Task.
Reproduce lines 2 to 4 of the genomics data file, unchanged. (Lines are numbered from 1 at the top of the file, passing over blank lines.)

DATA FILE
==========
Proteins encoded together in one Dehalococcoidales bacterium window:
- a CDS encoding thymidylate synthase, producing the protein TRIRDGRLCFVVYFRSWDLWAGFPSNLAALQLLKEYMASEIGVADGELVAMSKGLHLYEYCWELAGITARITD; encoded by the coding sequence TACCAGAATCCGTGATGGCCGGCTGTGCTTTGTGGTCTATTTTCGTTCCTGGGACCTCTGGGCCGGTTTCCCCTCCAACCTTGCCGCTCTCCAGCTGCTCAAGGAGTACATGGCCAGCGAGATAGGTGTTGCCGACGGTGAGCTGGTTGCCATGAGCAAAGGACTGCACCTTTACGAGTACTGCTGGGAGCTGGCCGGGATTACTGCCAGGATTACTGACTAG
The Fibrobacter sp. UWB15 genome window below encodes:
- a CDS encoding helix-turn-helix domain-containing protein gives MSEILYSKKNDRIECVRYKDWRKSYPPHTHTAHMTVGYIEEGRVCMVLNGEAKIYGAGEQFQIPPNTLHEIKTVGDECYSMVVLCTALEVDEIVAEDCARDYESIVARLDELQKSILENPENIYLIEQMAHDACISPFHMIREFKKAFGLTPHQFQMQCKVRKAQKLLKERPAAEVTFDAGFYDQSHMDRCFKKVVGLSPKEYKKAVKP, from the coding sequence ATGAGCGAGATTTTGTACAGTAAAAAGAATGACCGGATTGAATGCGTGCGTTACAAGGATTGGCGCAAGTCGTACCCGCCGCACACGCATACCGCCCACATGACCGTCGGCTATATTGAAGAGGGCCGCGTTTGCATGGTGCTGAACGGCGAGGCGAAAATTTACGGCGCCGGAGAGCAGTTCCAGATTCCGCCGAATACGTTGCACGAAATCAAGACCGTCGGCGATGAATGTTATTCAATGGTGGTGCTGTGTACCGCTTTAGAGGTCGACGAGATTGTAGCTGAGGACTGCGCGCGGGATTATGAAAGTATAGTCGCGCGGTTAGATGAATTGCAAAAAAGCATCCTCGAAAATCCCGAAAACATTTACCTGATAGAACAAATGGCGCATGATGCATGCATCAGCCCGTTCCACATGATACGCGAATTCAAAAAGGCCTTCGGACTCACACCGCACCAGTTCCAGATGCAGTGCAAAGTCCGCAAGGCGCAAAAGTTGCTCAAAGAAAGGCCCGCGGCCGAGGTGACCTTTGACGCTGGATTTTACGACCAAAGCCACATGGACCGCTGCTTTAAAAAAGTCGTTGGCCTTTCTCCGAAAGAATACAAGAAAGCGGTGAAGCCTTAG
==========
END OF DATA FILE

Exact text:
- a CDS encoding thymidylate synthase, producing the protein TRIRDGRLCFVVYFRSWDLWAGFPSNLAALQLLKEYMASEIGVADGELVAMSKGLHLYEYCWELAGITARITD; encoded by the coding sequence TACCAGAATCCGTGATGGCCGGCTGTGCTTTGTGGTCTATTTTCGTTCCTGGGACCTCTGGGCCGGTTTCCCCTCCAACCTTGCCGCTCTCCAGCTGCTCAAGGAGTACATGGCCAGCGAGATAGGTGTTGCCGACGGTGAGCTGGTTGCCATGAGCAAAGGACTGCACCTTTACGAGTACTGCTGGGAGCTGGCCGGGATTACTGCCAGGATTACTGACTAG
The Fibrobacter sp. UWB15 genome window below encodes:
- a CDS encoding helix-turn-helix domain-containing protein gives MSEILYSKKNDRIECVRYKDWRKSYPPHTHTAHMTVGYIEEGRVCMVLNGEAKIYGAGEQFQIPPNTLHEIKTVGDECYSMVVLCTALEVDEIVAEDCARDYESIVARLDELQKSILENPENIYLIEQMAHDACISPFHMIREFKKAFGLTPHQFQMQCKVRKAQKLLKERPAAEVTFDAGFYDQSHMDRCFKKVVGLSPKEYKKAVKP, from the coding sequence ATGAGCGAGATTTTGTACAGTAAAAAGAATGACCGGATTGAATGCGTGCGTTACAAGGATTGGCGCAAGTCGTACCCGCCGCACACGCATACCGCCCACATGACCGTCGGCTATATTGAAGAGGGCCGCGTTTGCATGGTGCTGAACGGCGAGGCGAAAATTTACGGCGCCGGAGAGCAGTTCCAGATTCCGCCGAATACGTTGCACGAAATCAAGACCGTCGGCGATGAATGTTATTCAATGGTGGTGCTGTGTACCGCTTTAGAGGTCGACGAGATTGTAGCTGAGGACTGCGCGCGGGATTATGAAAGTATAGTCGCGCGGTTAGATGAATTGCAAAAAAGCATCCTCGAAAATCCCGAAAACATTTACCTGATAGAACAAATGGCGCATGATGCATGCATCAGCCCGTTCCACATGATACGCGAATTCAAAAAGGCCTTCGGACTCACACCGCACCAGTTCCAGATGCAGTGCAAAGTCCGCAAGGCGCAAAAGTTGCTCAAAGAAAGGCCCGCGGCCGAGGTGACCTTTGACGCTGGATTTTACGACCAAAGCCACATGGACCGCTGCTTTAAAAAAGTCGTTGGCCTTTCTCCGAAAGAATACAAGAAAGCGGTGAAGCCTTAG